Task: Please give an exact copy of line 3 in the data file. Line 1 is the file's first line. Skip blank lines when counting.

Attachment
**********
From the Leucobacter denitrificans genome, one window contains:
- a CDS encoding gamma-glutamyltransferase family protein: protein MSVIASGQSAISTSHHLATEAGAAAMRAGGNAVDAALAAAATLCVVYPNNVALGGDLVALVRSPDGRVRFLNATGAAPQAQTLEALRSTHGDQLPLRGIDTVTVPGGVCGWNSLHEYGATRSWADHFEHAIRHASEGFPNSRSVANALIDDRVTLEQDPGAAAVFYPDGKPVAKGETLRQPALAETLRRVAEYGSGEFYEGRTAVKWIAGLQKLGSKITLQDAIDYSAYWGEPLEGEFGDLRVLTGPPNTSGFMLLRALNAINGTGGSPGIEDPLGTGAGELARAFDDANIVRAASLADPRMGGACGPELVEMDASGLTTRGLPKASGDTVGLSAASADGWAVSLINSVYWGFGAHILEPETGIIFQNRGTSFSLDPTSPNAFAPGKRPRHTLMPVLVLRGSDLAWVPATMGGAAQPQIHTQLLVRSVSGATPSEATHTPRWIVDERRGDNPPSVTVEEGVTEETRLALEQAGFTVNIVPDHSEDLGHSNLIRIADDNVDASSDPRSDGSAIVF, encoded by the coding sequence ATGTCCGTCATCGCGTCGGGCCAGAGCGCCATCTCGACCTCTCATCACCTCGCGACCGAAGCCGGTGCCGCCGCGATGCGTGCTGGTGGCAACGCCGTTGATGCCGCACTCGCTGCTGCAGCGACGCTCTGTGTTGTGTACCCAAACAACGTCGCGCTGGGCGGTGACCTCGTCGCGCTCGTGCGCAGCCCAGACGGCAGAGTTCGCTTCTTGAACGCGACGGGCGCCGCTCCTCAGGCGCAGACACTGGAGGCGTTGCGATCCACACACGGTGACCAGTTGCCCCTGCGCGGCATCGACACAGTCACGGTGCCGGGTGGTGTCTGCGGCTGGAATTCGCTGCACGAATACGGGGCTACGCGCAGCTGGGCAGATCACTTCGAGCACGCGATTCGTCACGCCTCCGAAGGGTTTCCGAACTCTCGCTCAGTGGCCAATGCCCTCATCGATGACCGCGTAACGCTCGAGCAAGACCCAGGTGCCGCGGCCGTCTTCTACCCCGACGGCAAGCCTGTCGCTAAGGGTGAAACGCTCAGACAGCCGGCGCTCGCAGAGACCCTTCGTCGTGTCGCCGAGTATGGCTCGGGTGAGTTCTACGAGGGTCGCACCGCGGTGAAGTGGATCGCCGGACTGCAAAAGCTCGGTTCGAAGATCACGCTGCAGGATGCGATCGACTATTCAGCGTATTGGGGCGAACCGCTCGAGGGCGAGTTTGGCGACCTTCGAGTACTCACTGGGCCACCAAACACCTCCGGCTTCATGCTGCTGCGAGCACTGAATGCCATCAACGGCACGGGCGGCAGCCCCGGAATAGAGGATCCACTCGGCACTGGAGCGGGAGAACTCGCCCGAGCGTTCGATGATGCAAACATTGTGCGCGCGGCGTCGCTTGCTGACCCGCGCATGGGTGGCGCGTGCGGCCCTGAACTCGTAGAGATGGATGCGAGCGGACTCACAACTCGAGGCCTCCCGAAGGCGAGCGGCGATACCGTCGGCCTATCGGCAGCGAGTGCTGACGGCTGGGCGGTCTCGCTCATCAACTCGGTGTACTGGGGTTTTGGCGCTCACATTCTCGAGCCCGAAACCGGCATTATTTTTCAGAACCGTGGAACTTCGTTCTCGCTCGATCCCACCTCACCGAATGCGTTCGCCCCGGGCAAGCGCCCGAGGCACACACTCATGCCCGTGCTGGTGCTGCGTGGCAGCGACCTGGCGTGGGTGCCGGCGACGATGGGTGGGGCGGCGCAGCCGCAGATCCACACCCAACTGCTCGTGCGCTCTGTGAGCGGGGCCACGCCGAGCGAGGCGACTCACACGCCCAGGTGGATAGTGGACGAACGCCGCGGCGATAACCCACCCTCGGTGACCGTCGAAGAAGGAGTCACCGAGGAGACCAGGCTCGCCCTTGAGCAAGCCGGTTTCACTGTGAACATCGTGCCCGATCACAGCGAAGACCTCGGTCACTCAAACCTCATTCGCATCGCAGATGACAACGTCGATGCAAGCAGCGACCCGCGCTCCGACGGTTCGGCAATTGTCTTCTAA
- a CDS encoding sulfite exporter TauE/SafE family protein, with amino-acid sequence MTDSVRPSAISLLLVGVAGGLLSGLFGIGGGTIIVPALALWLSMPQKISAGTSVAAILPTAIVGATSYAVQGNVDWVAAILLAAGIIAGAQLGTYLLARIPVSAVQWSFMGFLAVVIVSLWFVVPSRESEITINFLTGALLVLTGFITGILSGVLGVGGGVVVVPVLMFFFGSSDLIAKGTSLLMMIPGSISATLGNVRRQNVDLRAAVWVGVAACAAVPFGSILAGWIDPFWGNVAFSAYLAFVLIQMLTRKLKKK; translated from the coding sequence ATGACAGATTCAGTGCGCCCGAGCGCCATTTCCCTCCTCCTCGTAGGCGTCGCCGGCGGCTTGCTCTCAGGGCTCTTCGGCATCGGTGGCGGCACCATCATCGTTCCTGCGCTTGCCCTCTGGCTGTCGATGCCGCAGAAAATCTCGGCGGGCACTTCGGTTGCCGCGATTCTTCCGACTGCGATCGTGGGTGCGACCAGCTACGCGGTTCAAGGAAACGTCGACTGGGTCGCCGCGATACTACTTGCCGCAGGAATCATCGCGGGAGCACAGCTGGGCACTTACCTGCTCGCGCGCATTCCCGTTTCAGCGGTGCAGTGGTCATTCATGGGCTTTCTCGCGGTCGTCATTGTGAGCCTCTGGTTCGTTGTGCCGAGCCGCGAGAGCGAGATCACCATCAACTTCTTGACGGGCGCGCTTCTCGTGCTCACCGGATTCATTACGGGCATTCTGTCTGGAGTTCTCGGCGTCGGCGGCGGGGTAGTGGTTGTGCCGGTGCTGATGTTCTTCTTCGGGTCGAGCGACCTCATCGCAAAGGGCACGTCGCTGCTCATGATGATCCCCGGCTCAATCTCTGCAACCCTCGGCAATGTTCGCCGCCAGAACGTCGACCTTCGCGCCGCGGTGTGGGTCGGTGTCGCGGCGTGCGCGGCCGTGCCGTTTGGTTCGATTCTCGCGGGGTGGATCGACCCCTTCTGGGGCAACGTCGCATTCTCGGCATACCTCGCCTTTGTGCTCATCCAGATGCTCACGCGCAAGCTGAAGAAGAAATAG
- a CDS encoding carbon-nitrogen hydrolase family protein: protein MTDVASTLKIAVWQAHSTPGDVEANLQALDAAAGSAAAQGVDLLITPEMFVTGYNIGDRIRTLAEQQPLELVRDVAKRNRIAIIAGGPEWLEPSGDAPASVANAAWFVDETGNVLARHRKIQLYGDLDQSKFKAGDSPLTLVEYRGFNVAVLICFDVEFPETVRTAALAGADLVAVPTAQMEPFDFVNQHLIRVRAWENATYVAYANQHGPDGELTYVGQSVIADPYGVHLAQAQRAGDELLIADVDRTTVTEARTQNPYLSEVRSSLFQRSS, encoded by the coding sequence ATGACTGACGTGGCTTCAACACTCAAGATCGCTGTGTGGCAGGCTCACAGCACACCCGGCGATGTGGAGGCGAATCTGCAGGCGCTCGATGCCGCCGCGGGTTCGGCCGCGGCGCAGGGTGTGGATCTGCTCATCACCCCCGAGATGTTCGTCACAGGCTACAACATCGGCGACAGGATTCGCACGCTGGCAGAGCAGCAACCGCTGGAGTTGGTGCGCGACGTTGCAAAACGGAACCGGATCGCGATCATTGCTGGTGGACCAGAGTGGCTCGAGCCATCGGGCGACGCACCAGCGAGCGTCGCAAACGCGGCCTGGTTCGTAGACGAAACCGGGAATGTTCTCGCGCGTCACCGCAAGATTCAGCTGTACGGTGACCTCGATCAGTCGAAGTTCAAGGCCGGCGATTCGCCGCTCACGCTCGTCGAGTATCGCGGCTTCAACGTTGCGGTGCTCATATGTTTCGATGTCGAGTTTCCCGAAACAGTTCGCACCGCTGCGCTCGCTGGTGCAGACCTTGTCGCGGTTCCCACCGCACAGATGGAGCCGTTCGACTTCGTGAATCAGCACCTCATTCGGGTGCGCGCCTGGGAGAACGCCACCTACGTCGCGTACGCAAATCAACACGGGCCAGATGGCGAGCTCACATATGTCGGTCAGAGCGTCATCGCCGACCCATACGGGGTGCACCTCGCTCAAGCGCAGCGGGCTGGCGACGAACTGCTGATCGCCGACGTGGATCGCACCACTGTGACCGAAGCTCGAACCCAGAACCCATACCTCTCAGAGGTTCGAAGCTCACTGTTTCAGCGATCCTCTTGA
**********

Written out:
- a CDS encoding sulfite exporter TauE/SafE family protein, with amino-acid sequence MTDSVRPSAISLLLVGVAGGLLSGLFGIGGGTIIVPALALWLSMPQKISAGTSVAAILPTAIVGATSYAVQGNVDWVAAILLAAGIIAGAQLGTYLLARIPVSAVQWSFMGFLAVVIVSLWFVVPSRESEITINFLTGALLVLTGFITGILSGVLGVGGGVVVVPVLMFFFGSSDLIAKGTSLLMMIPGSISATLGNVRRQNVDLRAAVWVGVAACAAVPFGSILAGWIDPFWGNVAFSAYLAFVLIQMLTRKLKKK; translated from the coding sequence ATGACAGATTCAGTGCGCCCGAGCGCCATTTCCCTCCTCCTCGTAGGCGTCGCCGGCGGCTTGCTCTCAGGGCTCTTCGGCATCGGTGGCGGCACCATCATCGTTCCTGCGCTTGCCCTCTGGCTGTCGATGCCGCAGAAAATCTCGGCGGGCACTTCGGTTGCCGCGATTCTTCCGACTGCGATCGTGGGTGCGACCAGCTACGCGGTTCAAGGAAACGTCGACTGGGTCGCCGCGATACTACTTGCCGCAGGAATCATCGCGGGAGCACAGCTGGGCACTTACCTGCTCGCGCGCATTCCCGTTTCAGCGGTGCAGTGGTCATTCATGGGCTTTCTCGCGGTCGTCATTGTGAGCCTCTGGTTCGTTGTGCCGAGCCGCGAGAGCGAGATCACCATCAACTTCTTGACGGGCGCGCTTCTCGTGCTCACCGGATTCATTACGGGCATTCTGTCTGGAGTTCTCGGCGTCGGCGGCGGGGTAGTGGTTGTGCCGGTGCTGATGTTCTTCTTCGGGTCGAGCGACCTCATCGCAAAGGGCACGTCGCTGCTCATGATGATCCCCGGCTCAATCTCTGCAACCCTCGGCAATGTTCGCCGCCAGAACGTCGACCTTCGCGCCGCGGTGTGGGTCGGTGTCGCGGCGTGCGCGGCCGTGCCGTTTGGTTCGATTCTCGCGGGGTGGATCGACCCCTTCTGGGGCAACGTCGCATTCTCGGCATACCTCGCCTTTGTGCTCATCCAGATGCTCACGCGCAAGCTGAAGAAGAAATAG